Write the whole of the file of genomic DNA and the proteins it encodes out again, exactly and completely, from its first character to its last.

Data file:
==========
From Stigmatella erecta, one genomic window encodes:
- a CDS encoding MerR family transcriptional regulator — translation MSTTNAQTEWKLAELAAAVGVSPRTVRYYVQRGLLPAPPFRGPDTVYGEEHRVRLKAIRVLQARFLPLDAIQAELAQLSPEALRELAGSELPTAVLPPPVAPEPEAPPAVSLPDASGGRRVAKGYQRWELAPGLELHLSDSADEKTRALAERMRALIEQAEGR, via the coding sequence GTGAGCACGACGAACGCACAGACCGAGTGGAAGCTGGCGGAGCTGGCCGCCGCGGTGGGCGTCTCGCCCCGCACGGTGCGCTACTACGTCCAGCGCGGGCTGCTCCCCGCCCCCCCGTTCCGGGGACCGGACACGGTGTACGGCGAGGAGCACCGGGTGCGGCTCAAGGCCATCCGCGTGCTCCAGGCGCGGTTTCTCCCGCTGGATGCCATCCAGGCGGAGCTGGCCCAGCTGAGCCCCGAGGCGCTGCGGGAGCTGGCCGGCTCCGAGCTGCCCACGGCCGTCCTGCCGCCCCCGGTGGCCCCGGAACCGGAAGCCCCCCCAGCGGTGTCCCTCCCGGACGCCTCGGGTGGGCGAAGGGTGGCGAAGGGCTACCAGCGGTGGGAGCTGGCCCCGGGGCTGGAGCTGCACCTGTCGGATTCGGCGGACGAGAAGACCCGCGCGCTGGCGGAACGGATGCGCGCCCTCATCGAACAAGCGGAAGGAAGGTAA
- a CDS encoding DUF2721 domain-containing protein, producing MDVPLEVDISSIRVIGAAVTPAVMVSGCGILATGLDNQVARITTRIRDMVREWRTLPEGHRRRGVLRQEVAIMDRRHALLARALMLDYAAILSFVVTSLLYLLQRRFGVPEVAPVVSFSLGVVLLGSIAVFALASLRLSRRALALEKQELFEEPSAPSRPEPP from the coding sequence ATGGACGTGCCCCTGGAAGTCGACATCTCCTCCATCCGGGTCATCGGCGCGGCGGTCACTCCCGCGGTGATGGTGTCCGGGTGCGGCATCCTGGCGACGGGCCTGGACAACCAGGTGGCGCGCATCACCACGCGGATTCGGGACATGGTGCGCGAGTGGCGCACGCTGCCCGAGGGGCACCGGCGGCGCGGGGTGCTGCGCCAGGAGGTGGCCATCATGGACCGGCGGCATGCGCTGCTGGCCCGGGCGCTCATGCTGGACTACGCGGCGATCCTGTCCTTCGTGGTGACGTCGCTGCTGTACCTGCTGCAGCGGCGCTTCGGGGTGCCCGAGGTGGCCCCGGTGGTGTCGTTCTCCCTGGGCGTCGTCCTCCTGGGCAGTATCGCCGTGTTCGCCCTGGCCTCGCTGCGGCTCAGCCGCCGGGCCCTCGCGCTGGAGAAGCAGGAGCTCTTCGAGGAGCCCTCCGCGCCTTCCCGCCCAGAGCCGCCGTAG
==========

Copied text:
From Stigmatella erecta, one genomic window encodes:
- a CDS encoding MerR family transcriptional regulator — translation MSTTNAQTEWKLAELAAAVGVSPRTVRYYVQRGLLPAPPFRGPDTVYGEEHRVRLKAIRVLQARFLPLDAIQAELAQLSPEALRELAGSELPTAVLPPPVAPEPEAPPAVSLPDASGGRRVAKGYQRWELAPGLELHLSDSADEKTRALAERMRALIEQAEGR, via the coding sequence GTGAGCACGACGAACGCACAGACCGAGTGGAAGCTGGCGGAGCTGGCCGCCGCGGTGGGCGTCTCGCCCCGCACGGTGCGCTACTACGTCCAGCGCGGGCTGCTCCCCGCCCCCCCGTTCCGGGGACCGGACACGGTGTACGGCGAGGAGCACCGGGTGCGGCTCAAGGCCATCCGCGTGCTCCAGGCGCGGTTTCTCCCGCTGGATGCCATCCAGGCGGAGCTGGCCCAGCTGAGCCCCGAGGCGCTGCGGGAGCTGGCCGGCTCCGAGCTGCCCACGGCCGTCCTGCCGCCCCCGGTGGCCCCGGAACCGGAAGCCCCCCCAGCGGTGTCCCTCCCGGACGCCTCGGGTGGGCGAAGGGTGGCGAAGGGCTACCAGCGGTGGGAGCTGGCCCCGGGGCTGGAGCTGCACCTGTCGGATTCGGCGGACGAGAAGACCCGCGCGCTGGCGGAACGGATGCGCGCCCTCATCGAACAAGCGGAAGGAAGGTAA
- a CDS encoding DUF2721 domain-containing protein, producing MDVPLEVDISSIRVIGAAVTPAVMVSGCGILATGLDNQVARITTRIRDMVREWRTLPEGHRRRGVLRQEVAIMDRRHALLARALMLDYAAILSFVVTSLLYLLQRRFGVPEVAPVVSFSLGVVLLGSIAVFALASLRLSRRALALEKQELFEEPSAPSRPEPP from the coding sequence ATGGACGTGCCCCTGGAAGTCGACATCTCCTCCATCCGGGTCATCGGCGCGGCGGTCACTCCCGCGGTGATGGTGTCCGGGTGCGGCATCCTGGCGACGGGCCTGGACAACCAGGTGGCGCGCATCACCACGCGGATTCGGGACATGGTGCGCGAGTGGCGCACGCTGCCCGAGGGGCACCGGCGGCGCGGGGTGCTGCGCCAGGAGGTGGCCATCATGGACCGGCGGCATGCGCTGCTGGCCCGGGCGCTCATGCTGGACTACGCGGCGATCCTGTCCTTCGTGGTGACGTCGCTGCTGTACCTGCTGCAGCGGCGCTTCGGGGTGCCCGAGGTGGCCCCGGTGGTGTCGTTCTCCCTGGGCGTCGTCCTCCTGGGCAGTATCGCCGTGTTCGCCCTGGCCTCGCTGCGGCTCAGCCGCCGGGCCCTCGCGCTGGAGAAGCAGGAGCTCTTCGAGGAGCCCTCCGCGCCTTCCCGCCCAGAGCCGCCGTAG